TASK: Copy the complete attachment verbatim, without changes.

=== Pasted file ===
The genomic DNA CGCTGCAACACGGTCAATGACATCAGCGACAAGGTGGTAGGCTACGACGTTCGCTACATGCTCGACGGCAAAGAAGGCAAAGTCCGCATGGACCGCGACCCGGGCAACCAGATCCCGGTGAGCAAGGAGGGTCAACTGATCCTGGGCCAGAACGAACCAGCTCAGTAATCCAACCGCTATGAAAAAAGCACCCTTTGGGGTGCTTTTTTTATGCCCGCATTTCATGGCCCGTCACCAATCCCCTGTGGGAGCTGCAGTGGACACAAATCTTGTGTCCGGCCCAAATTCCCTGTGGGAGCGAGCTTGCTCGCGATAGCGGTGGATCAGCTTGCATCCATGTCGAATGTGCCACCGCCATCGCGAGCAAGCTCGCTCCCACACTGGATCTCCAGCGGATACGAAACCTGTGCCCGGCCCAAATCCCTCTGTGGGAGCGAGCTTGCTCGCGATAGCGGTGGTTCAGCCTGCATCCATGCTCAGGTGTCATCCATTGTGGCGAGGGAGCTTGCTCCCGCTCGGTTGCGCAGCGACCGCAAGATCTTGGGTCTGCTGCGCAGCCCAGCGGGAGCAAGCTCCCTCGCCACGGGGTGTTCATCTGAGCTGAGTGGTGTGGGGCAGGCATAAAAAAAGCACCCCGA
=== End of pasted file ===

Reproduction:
The genomic DNA CGCTGCAACACGGTCAATGACATCAGCGACAAGGTGGTAGGCTACGACGTTCGCTACATGCTCGACGGCAAAGAAGGCAAAGTCCGCATGGACCGCGACCCGGGCAACCAGATCCCGGTGAGCAAGGAGGGTCAACTGATCCTGGGCCAGAACGAACCAGCTCAGTAATCCAACCGCTATGAAAAAAGCACCCTTTGGGGTGCTTTTTTTATGCCCGCATTTCATGGCCCGTCACCAATCCCCTGTGGGAGCTGCAGTGGACACAAATCTTGTGTCCGGCCCAAATTCCCTGTGGGAGCGAGCTTGCTCGCGATAGCGGTGGATCAGCTTGCATCCATGTCGAATGTGCCACCGCCATCGCGAGCAAGCTCGCTCCCACACTGGATCTCCAGCGGATACGAAACCTGTGCCCGGCCCAAATCCCTCTGTGGGAGCGAGCTTGCTCGCGATAGCGGTGGTTCAGCCTGCATCCATGCTCAGGTGTCATCCATTGTGGCGAGGGAGCTTGCTCCCGCTCGGTTGCGCAGCGACCGCAAGATCTTGGGTCTGCTGCGCAGCCCAGCGGGAGCAAGCTCCCTCGCCACGGGGTGTTCATCTGAGCTGAGTGGTGTGGGGCAGGCATAAAAAAAGCACCCCGA